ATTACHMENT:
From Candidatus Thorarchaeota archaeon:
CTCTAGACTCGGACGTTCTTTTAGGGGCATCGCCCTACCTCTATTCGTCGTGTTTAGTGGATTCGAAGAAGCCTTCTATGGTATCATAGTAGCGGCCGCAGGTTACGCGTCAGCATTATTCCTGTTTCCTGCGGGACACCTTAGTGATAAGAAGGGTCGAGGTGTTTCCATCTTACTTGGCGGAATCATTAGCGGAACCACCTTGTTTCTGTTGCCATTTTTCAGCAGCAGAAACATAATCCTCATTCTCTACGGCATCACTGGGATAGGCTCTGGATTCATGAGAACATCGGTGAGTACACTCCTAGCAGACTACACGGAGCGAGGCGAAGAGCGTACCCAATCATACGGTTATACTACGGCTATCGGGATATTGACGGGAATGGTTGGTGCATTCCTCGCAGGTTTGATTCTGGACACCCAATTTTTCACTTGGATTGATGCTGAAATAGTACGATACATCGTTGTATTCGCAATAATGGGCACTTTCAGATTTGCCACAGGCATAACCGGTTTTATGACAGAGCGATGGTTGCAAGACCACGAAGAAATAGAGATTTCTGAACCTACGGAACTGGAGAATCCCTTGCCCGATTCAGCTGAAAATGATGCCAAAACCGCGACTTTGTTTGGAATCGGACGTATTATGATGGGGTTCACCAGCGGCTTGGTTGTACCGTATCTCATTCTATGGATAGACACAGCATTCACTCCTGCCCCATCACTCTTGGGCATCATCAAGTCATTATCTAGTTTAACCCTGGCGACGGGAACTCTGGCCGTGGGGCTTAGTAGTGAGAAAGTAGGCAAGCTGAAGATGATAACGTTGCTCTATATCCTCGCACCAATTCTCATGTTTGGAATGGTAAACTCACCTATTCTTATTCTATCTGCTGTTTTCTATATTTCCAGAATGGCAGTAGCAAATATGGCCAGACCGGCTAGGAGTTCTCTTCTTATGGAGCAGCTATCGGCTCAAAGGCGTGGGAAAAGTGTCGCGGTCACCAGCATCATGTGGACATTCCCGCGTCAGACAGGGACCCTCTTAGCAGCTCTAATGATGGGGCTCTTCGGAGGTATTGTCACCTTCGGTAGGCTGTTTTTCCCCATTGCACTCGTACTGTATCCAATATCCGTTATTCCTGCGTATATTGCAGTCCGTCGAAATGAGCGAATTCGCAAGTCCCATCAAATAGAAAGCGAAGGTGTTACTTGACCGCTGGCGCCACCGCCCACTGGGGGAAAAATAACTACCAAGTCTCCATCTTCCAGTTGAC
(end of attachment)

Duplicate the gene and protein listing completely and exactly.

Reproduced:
From Candidatus Thorarchaeota archaeon:
CTCTAGACTCGGACGTTCTTTTAGGGGCATCGCCCTACCTCTATTCGTCGTGTTTAGTGGATTCGAAGAAGCCTTCTATGGTATCATAGTAGCGGCCGCAGGTTACGCGTCAGCATTATTCCTGTTTCCTGCGGGACACCTTAGTGATAAGAAGGGTCGAGGTGTTTCCATCTTACTTGGCGGAATCATTAGCGGAACCACCTTGTTTCTGTTGCCATTTTTCAGCAGCAGAAACATAATCCTCATTCTCTACGGCATCACTGGGATAGGCTCTGGATTCATGAGAACATCGGTGAGTACACTCCTAGCAGACTACACGGAGCGAGGCGAAGAGCGTACCCAATCATACGGTTATACTACGGCTATCGGGATATTGACGGGAATGGTTGGTGCATTCCTCGCAGGTTTGATTCTGGACACCCAATTTTTCACTTGGATTGATGCTGAAATAGTACGATACATCGTTGTATTCGCAATAATGGGCACTTTCAGATTTGCCACAGGCATAACCGGTTTTATGACAGAGCGATGGTTGCAAGACCACGAAGAAATAGAGATTTCTGAACCTACGGAACTGGAGAATCCCTTGCCCGATTCAGCTGAAAATGATGCCAAAACCGCGACTTTGTTTGGAATCGGACGTATTATGATGGGGTTCACCAGCGGCTTGGTTGTACCGTATCTCATTCTATGGATAGACACAGCATTCACTCCTGCCCCATCACTCTTGGGCATCATCAAGTCATTATCTAGTTTAACCCTGGCGACGGGAACTCTGGCCGTGGGGCTTAGTAGTGAGAAAGTAGGCAAGCTGAAGATGATAACGTTGCTCTATATCCTCGCACCAATTCTCATGTTTGGAATGGTAAACTCACCTATTCTTATTCTATCTGCTGTTTTCTATATTTCCAGAATGGCAGTAGCAAATATGGCCAGACCGGCTAGGAGTTCTCTTCTTATGGAGCAGCTATCGGCTCAAAGGCGTGGGAAAAGTGTCGCGGTCACCAGCATCATGTGGACATTCCCGCGTCAGACAGGGACCCTCTTAGCAGCTCTAATGATGGGGCTCTTCGGAGGTATTGTCACCTTCGGTAGGCTGTTTTTCCCCATTGCACTCGTACTGTATCCAATATCCGTTATTCCTGCGTATATTGCAGTCCGTCGAAATGAGCGAATTCGCAAGTCCCATCAAATAGAAAGCGAAGGTGTTACTTGACCGCTGGCGCCACCGCCCACTGGGGGAAAAATAACTACCAAGTCTCCATCTTCCAGTTGAC